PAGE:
How the revolution at Twitter may give them the chance to break their chains. Or not.
Like many people I’m curious about the ongoing train crash that is Elon Musk’s acquisition of Twitter. The first part of this is the human carnage being wrought as the company is dismantled and remade which horrifies and transfixes the person in my that has built organisations. It’s fair to say I’m amazed anyone is still there. I know I wouldn’t be. A different and interesting angle is also to think about how Twitter can dig themselves out of the mess they were in when Elon Musk entered the building. This is the same mess that almost all social media companies find themselves in right now. Content moderation and taking responsibility for the safety of their users.
I’ve written before about why Freedom of Speech is Hard on the Internet and with governments around the world finally starting to legislate for the harms of social media, hate speech and disinformation on the Internet most Social Media companies find themselves in a difficult position. How do they scale their content moderation so that they are able to meet their current and future legal duties?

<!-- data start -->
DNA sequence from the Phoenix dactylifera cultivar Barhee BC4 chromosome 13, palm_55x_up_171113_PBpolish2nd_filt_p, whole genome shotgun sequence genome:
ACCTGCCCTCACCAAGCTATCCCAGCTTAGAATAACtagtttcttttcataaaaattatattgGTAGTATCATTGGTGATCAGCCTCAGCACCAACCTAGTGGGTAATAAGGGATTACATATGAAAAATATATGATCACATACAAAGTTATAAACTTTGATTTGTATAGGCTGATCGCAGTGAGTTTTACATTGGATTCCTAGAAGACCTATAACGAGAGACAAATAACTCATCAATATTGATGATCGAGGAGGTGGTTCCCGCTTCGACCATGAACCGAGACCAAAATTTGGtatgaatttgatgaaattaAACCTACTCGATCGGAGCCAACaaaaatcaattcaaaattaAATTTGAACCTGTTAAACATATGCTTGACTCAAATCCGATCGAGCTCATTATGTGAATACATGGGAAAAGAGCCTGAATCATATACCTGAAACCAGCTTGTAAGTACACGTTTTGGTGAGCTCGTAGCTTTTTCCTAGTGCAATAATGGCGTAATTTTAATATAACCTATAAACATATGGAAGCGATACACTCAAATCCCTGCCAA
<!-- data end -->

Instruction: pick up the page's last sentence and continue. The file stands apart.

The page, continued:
Let’s put some numbers on the fundamental problem at play here. How do you scale content moderation? First up start with the headline number. There are 500 million tweets a day on Twitter. That’s 200 billion a year or 350,000 a minute. Whichever way you slice it that’s a huge number. The scale of this number is the first problem.
Taking the simplest case that you want someone to check every single tweet for hate speech, copyright, illegal or inappropriate content it quickly becomes apparent that you can’t. Or at least you can’t afford to. Even if you can check a tweet in 10 seconds on average (this assumes just text and not having to watch all of a video) then every day you have to spend 5 billion seconds a day checking tweets. If you assume a working day is 8 hours (or 28,800 seconds) then you’d need 173,000 people to do this. Clearly this is financially unfeasible so this is not the answer.
The next approach you might think about is to automate things completely. Search for phrases that are known to be offensive and ban them. This also doesn’t work and disproportionately affects people talking about Scunthorpe (a town in England). You also…